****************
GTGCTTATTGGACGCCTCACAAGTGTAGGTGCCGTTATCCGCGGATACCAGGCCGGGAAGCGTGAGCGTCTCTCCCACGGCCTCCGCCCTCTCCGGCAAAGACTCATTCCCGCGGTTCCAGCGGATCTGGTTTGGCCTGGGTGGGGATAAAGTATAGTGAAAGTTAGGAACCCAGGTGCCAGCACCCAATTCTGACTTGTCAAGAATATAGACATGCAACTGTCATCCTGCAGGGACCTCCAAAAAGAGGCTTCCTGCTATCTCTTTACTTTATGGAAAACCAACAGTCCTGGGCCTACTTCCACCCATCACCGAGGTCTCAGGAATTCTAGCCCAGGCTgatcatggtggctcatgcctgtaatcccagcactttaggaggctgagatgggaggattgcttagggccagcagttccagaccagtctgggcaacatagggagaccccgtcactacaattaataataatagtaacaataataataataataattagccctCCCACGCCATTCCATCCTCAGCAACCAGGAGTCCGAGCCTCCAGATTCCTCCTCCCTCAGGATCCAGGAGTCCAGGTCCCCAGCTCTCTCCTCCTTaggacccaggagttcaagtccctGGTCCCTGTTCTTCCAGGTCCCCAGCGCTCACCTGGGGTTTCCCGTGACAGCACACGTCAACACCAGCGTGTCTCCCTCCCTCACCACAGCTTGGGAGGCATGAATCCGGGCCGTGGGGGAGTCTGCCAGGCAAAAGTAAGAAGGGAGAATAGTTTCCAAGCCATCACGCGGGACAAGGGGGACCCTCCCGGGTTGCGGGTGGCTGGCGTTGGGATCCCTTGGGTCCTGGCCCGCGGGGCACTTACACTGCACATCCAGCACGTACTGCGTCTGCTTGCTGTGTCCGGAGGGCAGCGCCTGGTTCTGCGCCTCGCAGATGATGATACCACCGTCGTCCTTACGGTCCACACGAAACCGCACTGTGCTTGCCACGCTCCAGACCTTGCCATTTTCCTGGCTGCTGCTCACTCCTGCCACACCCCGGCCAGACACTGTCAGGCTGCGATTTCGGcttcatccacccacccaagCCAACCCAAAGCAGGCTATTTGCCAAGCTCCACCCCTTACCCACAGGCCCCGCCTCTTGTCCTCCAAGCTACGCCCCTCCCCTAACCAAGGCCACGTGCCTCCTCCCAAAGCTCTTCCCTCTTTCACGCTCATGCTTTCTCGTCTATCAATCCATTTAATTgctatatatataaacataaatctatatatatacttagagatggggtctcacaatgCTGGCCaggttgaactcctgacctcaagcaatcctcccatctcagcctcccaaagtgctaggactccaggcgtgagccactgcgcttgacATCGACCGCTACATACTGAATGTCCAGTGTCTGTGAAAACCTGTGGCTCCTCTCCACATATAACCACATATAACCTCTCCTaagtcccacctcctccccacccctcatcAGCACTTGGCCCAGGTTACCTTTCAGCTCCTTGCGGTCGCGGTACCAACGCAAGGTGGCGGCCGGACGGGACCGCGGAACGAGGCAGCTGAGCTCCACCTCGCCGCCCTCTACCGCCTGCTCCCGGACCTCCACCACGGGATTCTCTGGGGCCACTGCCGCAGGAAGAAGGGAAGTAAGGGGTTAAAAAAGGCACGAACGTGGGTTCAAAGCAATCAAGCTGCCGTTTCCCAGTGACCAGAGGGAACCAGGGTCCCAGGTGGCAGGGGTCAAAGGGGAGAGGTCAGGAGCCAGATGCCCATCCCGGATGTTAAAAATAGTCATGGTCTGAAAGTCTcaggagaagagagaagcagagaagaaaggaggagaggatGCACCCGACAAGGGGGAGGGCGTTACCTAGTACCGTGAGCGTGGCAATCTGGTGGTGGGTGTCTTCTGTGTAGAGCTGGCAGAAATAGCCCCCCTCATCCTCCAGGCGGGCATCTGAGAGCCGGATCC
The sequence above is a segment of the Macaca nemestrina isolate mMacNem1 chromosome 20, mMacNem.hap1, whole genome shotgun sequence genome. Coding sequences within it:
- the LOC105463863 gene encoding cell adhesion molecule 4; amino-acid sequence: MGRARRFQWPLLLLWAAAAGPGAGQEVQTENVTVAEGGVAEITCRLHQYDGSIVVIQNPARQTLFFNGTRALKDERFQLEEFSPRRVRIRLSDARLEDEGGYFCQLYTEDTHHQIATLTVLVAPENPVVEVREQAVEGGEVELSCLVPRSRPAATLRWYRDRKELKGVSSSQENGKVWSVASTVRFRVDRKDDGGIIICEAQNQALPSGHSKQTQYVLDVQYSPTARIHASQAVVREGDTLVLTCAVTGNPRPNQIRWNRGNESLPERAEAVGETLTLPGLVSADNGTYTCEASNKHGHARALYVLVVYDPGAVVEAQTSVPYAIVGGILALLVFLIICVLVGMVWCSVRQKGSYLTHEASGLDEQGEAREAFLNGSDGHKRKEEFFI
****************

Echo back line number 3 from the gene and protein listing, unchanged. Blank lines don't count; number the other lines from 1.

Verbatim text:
- the LOC105463863 gene encoding cell adhesion molecule 4; amino-acid sequence: MGRARRFQWPLLLLWAAAAGPGAGQEVQTENVTVAEGGVAEITCRLHQYDGSIVVIQNPARQTLFFNGTRALKDERFQLEEFSPRRVRIRLSDARLEDEGGYFCQLYTEDTHHQIATLTVLVAPENPVVEVREQAVEGGEVELSCLVPRSRPAATLRWYRDRKELKGVSSSQENGKVWSVASTVRFRVDRKDDGGIIICEAQNQALPSGHSKQTQYVLDVQYSPTARIHASQAVVREGDTLVLTCAVTGNPRPNQIRWNRGNESLPERAEAVGETLTLPGLVSADNGTYTCEASNKHGHARALYVLVVYDPGAVVEAQTSVPYAIVGGILALLVFLIICVLVGMVWCSVRQKGSYLTHEASGLDEQGEAREAFLNGSDGHKRKEEFFI